illustration Mourad Hannachi, a catalyst for collective dynamism
© INRAE E. Régnier

Society and regional strategies 5 min

Mourad Hannachi, a catalyst for collective dynamism

A research scientist at INRAE since 2013, Mourad Hannachi focuses on coopetition – a mixture of cooperation and competition – and the common good. Collective dynamics and transdisciplinarity underpin both his scientific work and his efforts at the service of others.

Published on 26 January 2016

Mourad Hannachi qualified initially from the National Institute for Agricultural Research in Algiers and is now an INRAE Senior Research Scientist. He specialises in the field of management sciences, working in the INRAE-AgroParisTech Joint Research Unit Sciences for Action and Development - Activities, Products, Territories (SAD-APT), where he is also Deputy Director. We take a look back at his career so far.

Coopetition for the common good

Because he felt that “feeding the world” was a management and resource sharing issue rather than a problem of resources, after qualifying as an agricultural engineer Mourad turned towards the economic and social sciences which enabled him to study the relationships between humans from the standpoint of managing common goods at the sectoral and territorial levels. How is it possible to manage a collective resource when it is competing actors who hold all the cards? Cooperating while in competition means coopetition for the common good; these concepts of “coopetition” and “common good” have been underpinning Mourad’s research for many years.  

From technical to organisational innovations

Mourad Hannachi’s PhD thesis in management sciences focused on the socioeconomic impacts of introducing GMOs into different French sectors and agricultural production regions. His work enabled the development of collective management scenarios for coexistence at the regional scale that could feed thinking in other areas: the conservation of biodiversity, the sustainable management of varietal resistance or reductions in pesticide use.

 

Social sublimation as a response to technical imperfections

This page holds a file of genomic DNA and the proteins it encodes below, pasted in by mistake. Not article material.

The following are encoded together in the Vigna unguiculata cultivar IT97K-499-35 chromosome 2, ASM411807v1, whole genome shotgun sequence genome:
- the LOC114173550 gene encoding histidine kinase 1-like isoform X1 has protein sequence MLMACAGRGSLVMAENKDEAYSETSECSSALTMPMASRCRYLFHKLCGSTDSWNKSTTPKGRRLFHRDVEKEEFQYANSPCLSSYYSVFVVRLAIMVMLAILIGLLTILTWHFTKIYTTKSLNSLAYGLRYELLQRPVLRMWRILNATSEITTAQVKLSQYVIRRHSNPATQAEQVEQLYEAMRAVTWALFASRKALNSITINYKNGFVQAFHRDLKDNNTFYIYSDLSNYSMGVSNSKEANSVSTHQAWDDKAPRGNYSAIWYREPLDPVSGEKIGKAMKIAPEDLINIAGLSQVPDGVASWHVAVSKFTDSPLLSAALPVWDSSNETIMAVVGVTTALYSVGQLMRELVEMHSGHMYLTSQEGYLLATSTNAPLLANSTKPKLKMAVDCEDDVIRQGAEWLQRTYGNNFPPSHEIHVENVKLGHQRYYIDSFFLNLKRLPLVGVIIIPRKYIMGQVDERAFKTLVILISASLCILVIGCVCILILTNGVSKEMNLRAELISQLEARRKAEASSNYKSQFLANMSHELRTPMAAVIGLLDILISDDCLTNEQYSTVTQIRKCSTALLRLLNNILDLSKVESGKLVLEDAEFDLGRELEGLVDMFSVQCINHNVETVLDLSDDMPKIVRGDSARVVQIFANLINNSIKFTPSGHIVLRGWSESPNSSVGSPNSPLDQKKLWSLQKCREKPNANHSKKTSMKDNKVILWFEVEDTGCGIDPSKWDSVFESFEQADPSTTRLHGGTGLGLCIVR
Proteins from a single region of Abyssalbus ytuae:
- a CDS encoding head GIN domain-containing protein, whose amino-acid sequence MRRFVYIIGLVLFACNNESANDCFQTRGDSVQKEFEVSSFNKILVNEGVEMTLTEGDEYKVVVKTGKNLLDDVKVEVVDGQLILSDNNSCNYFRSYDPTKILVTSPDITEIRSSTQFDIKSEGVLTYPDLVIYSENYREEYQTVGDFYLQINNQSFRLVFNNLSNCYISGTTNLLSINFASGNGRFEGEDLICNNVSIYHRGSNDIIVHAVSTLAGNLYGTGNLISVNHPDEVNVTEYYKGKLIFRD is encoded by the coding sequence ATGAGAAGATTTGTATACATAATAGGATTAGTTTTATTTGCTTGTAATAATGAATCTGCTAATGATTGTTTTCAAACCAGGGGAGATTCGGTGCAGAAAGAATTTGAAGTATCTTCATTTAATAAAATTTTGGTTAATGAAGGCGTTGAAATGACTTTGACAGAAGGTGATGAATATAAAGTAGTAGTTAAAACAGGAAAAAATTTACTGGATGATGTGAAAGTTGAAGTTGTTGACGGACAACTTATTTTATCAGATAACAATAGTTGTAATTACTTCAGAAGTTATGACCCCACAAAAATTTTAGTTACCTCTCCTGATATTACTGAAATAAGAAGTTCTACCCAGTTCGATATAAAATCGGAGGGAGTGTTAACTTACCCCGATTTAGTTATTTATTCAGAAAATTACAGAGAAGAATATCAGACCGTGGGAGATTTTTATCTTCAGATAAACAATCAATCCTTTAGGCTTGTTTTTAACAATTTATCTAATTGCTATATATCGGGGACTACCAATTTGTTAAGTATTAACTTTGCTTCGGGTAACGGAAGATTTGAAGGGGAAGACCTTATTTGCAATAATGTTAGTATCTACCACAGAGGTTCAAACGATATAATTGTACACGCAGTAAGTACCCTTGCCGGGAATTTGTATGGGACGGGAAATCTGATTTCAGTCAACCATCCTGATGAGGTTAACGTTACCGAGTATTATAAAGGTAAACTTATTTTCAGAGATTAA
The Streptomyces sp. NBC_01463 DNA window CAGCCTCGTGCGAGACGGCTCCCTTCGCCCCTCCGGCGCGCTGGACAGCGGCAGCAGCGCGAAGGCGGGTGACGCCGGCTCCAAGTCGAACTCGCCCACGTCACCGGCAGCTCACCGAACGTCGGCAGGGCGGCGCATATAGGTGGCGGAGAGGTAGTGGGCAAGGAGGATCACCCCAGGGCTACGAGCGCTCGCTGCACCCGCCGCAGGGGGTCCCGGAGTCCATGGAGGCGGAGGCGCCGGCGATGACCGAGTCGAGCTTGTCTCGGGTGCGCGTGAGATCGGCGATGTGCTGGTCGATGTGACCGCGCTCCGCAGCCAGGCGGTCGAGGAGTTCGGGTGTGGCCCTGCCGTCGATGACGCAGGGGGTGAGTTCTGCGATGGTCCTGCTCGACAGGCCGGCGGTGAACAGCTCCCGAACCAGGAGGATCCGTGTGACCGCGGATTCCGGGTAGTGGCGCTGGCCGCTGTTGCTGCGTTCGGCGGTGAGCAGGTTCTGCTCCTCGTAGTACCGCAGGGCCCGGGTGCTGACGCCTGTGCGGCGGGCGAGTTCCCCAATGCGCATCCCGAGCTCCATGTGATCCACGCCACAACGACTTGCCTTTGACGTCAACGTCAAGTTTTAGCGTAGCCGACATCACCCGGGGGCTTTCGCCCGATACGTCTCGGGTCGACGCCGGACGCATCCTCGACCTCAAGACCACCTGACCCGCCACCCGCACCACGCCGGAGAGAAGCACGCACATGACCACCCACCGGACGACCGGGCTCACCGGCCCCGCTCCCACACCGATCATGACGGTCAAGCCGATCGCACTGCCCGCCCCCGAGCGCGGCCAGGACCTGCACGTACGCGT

Between varietal resistance – often too short-lived – and plant protection products –frequently criticised – Mourad Hannachi proposes a new view of plant health, considered as being a common good that requires collective management. While he observed the emergence of coopetition in previous case studies, he has focused more recently on driving its emergence, seeking to establish new rules and ensuring they are acceptable to stakeholders.

He has addressed this challenge in the context of several projects in which he participated or coordinated. One example was the project entitled “Eternal Rice – the sustainability of resistance in a traditional cropping system: a case study of the rice terraces of YuanYang in China”, supported by the Institute’s SMACH metaprogramme, which was followed by the SEED project on the effects of the management of durum wheat seeds by Tunisian farmers on the sustainability of disease control.

He was also involved in the FONDU project – Territorial strategies for the sustainable use of antifungal agents – which was followed by the Magnificent7 project on the modelling of support for the new and integrated management of fungicides and herbicides, supported by the Institute’s SuMCrop metaprogramme, for which he is also a member of the management unit.
The cinema has its seven mercenaries and science has its seven partners, the scenario being the co-construction of multi-actor territorial dynamics to manage plant health as a common good while reducing the use of plant protection products in the context of role play where the actors – farmers and cooperatives – seek to find collective solutions at different agroecological scales over an accelerated timescale and in a virtual territory.